Light rays transmitted through the light guide from a projector or to a detector may undergo numerous internal reflections within the light guide, including reflections from opposing faces 24 and 26. In order for the light rays to transmit an image with a desired high fidelity and without undue loss, the opposing faces may be formed to be highly flat and smooth. In some embodiments, an average roughness of 10 nanometers may be desired; in other embodiments, an average roughness of 2 nanometers may be desired.

By itself, extrusion molding of a thermoplastic polymer may not provide a light guide in which opposing faces 24 and 26 are sufficiently flat and smooth. This is due to potentially unavoidable shrinkage in the extruded polymer, which occurs on cooling in some materials, and to scratching by irregularities in the die. Shrinkage may be an even greater problem for cast polymers prepared from monomers. Injection molding may provide an acceptable result in some cases, but may prove costly for relatively thick monoliths due to the long cooling times for solidification.

Therefore, method 10 continues to 34 and subsequent steps in FIG. 1, where refined extrusion 22 is subject to further processing. At 34, the refined extrusion is placed in a compression mold.

FIG. 6 shows in cross section an example surface-layer compression molding apparatus 36, where the refined extrusion is confined on at least four sides by platens 38. The platens shown in the drawing present smooth mold surfaces 40 to the refined extrusion and enclose a void to accommodate the refined extrusion, the void and the quadrilateral opening of extrusion die 14 having one or more dimensions substantially in common.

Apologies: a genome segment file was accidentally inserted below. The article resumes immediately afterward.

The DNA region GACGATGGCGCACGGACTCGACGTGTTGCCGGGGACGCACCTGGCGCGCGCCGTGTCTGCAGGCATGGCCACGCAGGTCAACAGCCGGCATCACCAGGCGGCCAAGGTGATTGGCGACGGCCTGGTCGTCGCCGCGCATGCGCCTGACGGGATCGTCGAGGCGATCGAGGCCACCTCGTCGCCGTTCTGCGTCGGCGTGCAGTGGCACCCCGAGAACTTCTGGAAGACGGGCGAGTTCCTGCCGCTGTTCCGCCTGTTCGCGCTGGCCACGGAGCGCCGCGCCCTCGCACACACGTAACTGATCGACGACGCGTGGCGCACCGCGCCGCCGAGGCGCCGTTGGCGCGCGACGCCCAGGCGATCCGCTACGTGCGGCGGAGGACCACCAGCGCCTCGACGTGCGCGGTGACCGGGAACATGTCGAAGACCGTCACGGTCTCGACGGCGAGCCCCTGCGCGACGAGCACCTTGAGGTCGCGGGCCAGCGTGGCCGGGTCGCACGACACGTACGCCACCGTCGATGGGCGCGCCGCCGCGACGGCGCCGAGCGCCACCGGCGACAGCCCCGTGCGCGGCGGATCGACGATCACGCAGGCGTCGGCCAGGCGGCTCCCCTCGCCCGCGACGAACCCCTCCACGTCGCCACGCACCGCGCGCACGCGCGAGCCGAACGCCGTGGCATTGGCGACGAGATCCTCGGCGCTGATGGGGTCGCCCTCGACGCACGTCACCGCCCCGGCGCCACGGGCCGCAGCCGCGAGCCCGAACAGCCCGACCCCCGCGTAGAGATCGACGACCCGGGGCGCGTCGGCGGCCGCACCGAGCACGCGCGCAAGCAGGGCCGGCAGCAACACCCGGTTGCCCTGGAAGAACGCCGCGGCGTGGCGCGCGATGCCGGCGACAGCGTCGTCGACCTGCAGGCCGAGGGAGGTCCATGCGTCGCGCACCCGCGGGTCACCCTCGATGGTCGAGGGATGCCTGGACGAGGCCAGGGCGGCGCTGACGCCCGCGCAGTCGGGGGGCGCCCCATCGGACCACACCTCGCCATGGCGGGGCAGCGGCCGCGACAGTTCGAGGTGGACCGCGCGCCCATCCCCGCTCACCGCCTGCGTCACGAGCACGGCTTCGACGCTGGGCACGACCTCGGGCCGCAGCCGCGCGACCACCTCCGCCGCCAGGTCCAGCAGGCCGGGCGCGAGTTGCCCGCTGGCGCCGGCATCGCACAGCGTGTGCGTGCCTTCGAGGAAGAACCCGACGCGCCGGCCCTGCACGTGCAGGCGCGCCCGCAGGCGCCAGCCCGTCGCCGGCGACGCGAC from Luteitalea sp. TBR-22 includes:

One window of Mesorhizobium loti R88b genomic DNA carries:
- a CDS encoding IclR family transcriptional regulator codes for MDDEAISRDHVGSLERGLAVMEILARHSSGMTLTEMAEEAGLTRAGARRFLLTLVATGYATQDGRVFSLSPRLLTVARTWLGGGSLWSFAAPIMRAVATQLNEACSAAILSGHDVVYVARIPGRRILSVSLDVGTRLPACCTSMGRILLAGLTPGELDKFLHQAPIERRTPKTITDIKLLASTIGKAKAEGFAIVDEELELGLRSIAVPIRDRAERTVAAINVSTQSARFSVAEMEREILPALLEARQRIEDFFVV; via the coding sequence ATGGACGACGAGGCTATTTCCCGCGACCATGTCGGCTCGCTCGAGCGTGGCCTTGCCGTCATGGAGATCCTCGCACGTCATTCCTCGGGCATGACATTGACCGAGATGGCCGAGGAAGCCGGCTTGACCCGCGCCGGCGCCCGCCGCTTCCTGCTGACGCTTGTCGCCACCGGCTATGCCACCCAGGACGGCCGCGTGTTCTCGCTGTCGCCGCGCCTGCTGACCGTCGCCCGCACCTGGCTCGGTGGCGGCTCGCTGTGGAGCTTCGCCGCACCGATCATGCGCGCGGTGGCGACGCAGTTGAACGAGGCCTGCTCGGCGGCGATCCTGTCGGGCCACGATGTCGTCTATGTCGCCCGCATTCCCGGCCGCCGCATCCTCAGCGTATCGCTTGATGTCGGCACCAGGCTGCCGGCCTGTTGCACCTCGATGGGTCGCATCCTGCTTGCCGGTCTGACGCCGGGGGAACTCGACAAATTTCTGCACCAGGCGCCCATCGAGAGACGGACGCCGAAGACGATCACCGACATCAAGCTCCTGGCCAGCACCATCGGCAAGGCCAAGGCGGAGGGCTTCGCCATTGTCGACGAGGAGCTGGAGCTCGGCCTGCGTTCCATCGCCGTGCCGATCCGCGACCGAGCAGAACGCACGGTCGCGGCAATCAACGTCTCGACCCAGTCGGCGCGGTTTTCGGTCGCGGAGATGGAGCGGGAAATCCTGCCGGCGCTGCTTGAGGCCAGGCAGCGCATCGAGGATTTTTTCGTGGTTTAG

In some embodiments, mold surfaces 40 may comprise a natively smooth material: mica or float glass, for example. In other embodiments, the mold surfaces may be molded from a thermosetting material which is set in contact with a natively smooth material. In this manner, the mold surfaces presented to the refined extrusion may have an average roughness less than 10 nanometers, and in some embodiments, less than 2 nanometers. In some embodiments, the mold surfaces presented to the refined extrusion may include one or more optically smooth surfaces.

In FIG. 6, platens 38 present a plurality of mold surfaces 40 to refined extrusion 22. In such embodiments, any of the plurality of mold surfaces may be featureless as well as smooth. In one embodiment, for example, the mold surfaces placed in contact with opposing faces 24 and 26 of the refined extrusion may be smooth and featureless.

However, the mold surfaces placed in contact with thinner side 28 and thicker side 30 of the refined extrusion may comprise various features. Specifically, these surfaces may be smooth on a sub-micron scale, but comprise micron-to-millimeter sized features. In one embodiment, the particular mold surface placed in contact with the thicker side of the refined extrusion may comprise features complementary to those of the Fresnel lens to be formed in that face of the light guide. Variants of this embodiment may be contemplated. In a first variant, a refined extrusion having Fresnel lens features as shown in FIG. 5 may be prepared (as described above) and then placed into a compression mold comprising features complementary to those already present in the extrusion. In a second variant, a refined extrusion lacking Fresnel lens features may be prepared and then placed into a compression mold comprising features complementary to those desired in the light guide. In this variant, subsequent surface-layer melting and compression molding (described below) are relied upon for rendering the Fresnel lens features of the light guide.